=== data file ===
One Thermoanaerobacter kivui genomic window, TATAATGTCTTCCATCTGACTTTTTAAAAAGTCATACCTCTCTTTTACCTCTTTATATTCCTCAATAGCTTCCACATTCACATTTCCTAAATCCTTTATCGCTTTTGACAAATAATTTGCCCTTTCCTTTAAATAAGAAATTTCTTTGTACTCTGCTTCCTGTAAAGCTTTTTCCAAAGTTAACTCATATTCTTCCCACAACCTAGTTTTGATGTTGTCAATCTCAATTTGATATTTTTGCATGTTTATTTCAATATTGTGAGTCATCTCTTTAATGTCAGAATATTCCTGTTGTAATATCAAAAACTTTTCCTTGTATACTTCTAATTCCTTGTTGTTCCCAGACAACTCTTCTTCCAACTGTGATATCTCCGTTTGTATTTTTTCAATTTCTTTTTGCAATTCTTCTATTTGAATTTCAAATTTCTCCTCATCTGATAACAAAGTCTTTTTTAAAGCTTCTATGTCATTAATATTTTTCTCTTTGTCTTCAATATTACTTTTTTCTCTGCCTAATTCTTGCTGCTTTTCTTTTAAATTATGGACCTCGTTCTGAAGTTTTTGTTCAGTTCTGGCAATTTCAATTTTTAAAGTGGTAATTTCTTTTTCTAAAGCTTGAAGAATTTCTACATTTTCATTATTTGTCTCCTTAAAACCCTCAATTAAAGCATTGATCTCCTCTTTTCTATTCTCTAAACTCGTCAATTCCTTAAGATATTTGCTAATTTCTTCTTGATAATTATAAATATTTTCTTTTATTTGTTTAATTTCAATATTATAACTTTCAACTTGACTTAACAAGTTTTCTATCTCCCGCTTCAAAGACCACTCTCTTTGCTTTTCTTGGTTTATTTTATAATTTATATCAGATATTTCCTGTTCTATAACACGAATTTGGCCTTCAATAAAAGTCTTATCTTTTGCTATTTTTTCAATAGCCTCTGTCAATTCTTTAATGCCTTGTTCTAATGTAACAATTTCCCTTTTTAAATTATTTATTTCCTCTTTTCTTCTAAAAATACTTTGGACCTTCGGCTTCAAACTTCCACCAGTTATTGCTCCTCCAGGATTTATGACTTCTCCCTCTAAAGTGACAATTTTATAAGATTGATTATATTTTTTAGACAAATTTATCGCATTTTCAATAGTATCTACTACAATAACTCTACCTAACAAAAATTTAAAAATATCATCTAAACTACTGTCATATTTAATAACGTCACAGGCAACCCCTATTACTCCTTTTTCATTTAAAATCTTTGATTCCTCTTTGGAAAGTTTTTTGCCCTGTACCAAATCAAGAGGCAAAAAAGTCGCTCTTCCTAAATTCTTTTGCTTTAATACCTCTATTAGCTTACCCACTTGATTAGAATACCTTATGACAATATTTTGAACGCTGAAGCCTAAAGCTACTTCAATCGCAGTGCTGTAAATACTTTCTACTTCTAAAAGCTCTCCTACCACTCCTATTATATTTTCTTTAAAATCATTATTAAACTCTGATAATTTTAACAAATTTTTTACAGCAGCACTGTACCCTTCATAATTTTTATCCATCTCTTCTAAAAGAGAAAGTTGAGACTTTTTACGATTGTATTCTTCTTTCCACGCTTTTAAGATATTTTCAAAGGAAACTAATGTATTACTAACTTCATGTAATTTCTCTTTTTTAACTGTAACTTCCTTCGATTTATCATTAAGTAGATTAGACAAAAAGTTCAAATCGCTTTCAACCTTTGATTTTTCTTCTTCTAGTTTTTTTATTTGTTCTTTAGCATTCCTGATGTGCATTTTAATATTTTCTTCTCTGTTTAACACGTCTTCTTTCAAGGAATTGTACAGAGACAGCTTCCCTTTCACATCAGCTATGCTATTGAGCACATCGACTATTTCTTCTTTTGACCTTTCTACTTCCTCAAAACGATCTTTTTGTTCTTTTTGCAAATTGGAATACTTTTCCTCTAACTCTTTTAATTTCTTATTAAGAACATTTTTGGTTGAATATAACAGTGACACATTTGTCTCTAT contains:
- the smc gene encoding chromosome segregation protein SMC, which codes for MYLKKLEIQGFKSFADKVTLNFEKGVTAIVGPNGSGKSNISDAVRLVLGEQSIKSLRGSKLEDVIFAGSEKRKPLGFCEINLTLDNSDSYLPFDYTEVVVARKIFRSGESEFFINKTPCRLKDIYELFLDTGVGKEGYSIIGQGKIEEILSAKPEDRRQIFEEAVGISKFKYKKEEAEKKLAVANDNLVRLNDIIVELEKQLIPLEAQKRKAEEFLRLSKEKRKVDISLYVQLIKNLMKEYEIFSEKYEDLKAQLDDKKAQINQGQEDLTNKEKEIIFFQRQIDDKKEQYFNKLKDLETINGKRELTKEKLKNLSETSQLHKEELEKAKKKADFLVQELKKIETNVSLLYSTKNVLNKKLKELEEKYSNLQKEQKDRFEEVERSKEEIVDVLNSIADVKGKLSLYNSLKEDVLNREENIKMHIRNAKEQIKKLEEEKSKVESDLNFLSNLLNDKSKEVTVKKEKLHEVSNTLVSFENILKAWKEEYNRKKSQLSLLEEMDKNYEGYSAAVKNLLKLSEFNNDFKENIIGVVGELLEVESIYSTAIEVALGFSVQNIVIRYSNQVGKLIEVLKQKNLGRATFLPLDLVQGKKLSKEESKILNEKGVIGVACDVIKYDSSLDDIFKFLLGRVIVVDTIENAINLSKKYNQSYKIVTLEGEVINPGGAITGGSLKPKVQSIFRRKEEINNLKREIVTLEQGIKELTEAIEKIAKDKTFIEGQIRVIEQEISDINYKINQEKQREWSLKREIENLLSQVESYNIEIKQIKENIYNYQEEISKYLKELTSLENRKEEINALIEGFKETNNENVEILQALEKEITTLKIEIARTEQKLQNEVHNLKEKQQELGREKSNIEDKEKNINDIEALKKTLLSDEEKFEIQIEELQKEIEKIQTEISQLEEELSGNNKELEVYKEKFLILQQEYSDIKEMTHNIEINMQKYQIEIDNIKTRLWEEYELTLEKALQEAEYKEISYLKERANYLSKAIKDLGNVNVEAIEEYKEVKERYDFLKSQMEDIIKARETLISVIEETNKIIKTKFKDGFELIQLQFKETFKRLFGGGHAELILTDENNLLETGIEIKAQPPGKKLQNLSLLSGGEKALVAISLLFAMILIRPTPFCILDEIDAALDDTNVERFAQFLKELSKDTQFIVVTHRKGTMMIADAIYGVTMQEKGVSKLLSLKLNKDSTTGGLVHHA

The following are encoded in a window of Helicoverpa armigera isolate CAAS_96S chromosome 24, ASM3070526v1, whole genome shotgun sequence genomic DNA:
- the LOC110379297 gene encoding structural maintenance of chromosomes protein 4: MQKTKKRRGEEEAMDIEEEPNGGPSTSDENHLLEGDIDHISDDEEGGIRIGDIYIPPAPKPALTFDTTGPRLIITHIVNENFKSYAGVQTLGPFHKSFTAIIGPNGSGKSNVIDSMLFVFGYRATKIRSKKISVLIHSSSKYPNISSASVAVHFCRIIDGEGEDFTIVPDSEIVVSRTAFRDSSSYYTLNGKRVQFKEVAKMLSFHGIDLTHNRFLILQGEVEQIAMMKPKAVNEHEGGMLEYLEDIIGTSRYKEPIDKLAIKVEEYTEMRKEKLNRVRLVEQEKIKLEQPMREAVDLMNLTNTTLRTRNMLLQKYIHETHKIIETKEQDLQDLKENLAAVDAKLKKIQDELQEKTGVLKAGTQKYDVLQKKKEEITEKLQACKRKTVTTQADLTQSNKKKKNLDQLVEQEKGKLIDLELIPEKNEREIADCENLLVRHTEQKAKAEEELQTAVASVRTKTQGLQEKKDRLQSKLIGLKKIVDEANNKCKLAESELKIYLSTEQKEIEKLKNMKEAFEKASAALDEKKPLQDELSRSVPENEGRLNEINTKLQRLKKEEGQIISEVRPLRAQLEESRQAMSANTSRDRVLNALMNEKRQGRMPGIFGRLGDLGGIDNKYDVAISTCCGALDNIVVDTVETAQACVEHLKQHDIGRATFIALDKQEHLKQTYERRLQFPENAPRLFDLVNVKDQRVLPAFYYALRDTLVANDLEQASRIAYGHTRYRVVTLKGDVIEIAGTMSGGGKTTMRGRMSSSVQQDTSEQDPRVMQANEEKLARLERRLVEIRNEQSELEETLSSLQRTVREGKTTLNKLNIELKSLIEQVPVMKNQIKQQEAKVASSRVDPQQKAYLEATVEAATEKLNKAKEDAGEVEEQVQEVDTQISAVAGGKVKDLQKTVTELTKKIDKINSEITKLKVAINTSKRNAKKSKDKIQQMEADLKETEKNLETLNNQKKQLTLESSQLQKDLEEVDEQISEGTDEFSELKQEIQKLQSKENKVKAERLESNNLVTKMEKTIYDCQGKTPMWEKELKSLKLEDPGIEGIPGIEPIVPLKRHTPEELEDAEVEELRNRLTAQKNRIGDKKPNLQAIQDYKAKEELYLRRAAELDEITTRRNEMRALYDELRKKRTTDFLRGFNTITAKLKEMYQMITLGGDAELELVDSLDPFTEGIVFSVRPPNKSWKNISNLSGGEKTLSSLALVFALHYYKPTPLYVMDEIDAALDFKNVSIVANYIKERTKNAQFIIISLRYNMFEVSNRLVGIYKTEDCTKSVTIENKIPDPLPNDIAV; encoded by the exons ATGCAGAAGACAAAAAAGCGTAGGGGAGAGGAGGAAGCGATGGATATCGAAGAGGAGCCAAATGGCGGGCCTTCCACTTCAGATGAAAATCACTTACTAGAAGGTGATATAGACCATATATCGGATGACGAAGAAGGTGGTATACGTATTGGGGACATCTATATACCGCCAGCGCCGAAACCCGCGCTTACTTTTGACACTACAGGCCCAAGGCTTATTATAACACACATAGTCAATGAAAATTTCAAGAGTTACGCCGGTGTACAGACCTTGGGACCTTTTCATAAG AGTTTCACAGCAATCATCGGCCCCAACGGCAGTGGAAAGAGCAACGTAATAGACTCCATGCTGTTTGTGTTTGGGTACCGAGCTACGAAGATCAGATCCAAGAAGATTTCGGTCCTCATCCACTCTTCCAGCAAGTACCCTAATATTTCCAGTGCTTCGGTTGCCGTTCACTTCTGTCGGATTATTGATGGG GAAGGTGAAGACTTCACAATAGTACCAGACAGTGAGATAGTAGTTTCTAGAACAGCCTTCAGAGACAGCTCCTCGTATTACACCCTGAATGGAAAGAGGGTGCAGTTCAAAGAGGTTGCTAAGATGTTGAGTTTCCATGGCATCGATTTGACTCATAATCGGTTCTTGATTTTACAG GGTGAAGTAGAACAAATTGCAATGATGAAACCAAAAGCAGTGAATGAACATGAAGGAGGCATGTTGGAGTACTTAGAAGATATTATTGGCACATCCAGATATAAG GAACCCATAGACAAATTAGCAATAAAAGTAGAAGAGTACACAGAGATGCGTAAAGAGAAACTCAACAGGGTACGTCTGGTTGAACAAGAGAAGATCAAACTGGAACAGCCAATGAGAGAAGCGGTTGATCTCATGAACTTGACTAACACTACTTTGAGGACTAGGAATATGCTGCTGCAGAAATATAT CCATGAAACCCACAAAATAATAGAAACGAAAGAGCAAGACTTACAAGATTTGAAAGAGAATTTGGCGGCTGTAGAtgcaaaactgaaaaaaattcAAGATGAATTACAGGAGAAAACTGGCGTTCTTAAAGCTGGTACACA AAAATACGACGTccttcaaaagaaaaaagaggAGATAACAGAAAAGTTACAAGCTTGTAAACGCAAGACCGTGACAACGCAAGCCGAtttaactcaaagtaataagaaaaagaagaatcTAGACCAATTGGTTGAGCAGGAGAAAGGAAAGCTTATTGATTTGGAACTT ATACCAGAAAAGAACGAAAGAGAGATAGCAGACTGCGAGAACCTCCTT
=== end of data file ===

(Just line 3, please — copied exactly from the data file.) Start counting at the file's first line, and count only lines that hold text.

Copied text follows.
The following are encoded in a window of Helicoverpa armigera isolate CAAS_96S chromosome 24, ASM3070526v1, whole genome shotgun sequence genomic DNA: